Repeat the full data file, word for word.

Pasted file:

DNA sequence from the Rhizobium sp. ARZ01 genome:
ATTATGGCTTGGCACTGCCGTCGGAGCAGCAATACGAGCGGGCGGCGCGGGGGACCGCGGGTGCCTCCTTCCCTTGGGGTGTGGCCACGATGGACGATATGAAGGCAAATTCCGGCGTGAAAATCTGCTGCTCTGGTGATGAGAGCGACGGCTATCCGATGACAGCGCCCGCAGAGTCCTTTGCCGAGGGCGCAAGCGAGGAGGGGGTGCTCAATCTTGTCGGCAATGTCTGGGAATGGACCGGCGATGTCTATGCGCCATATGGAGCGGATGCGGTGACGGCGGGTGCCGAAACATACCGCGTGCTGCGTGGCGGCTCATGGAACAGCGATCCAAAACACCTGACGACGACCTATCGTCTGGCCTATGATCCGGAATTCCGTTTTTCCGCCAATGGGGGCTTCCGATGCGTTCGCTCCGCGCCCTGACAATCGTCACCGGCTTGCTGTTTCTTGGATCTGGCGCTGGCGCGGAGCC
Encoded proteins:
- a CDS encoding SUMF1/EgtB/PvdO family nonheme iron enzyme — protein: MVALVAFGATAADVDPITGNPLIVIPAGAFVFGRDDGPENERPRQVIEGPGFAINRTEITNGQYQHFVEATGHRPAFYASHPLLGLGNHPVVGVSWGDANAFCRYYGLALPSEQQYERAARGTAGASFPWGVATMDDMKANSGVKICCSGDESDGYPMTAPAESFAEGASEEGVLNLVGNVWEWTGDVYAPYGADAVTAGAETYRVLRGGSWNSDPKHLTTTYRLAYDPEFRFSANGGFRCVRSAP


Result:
DNA sequence from the Rhizobium sp. ARZ01 genome:
ATTATGGCTTGGCACTGCCGTCGGAGCAGCAATACGAGCGGGCGGCGCGGGGGACCGCGGGTGCCTCCTTCCCTTGGGGTGTGGCCACGATGGACGATATGAAGGCAAATTCCGGCGTGAAAATCTGCTGCTCTGGTGATGAGAGCGACGGCTATCCGATGACAGCGCCCGCAGAGTCCTTTGCCGAGGGCGCAAGCGAGGAGGGGGTGCTCAATCTTGTCGGCAATGTCTGGGAATGGACCGGCGATGTCTATGCGCCATATGGAGCGGATGCGGTGACGGCGGGTGCCGAAACATACCGCGTGCTGCGTGGCGGCTCATGGAACAGCGATCCAAAACACCTGACGACGACCTATCGTCTGGCCTATGATCCGGAATTCCGTTTTTCCGCCAATGGGGGCTTCCGATGCGTTCGCTCCGCGCCCTGACAATCGTCACCGGCTTGCTGTTTCTTGGATCTGGCGCTGGCGCGGAGCC
Encoded proteins:
- a CDS encoding SUMF1/EgtB/PvdO family nonheme iron enzyme — protein: MVALVAFGATAADVDPITGNPLIVIPAGAFVFGRDDGPENERPRQVIEGPGFAINRTEITNGQYQHFVEATGHRPAFYASHPLLGLGNHPVVGVSWGDANAFCRYYGLALPSEQQYERAARGTAGASFPWGVATMDDMKANSGVKICCSGDESDGYPMTAPAESFAEGASEEGVLNLVGNVWEWTGDVYAPYGADAVTAGAETYRVLRGGSWNSDPKHLTTTYRLAYDPEFRFSANGGFRCVRSAP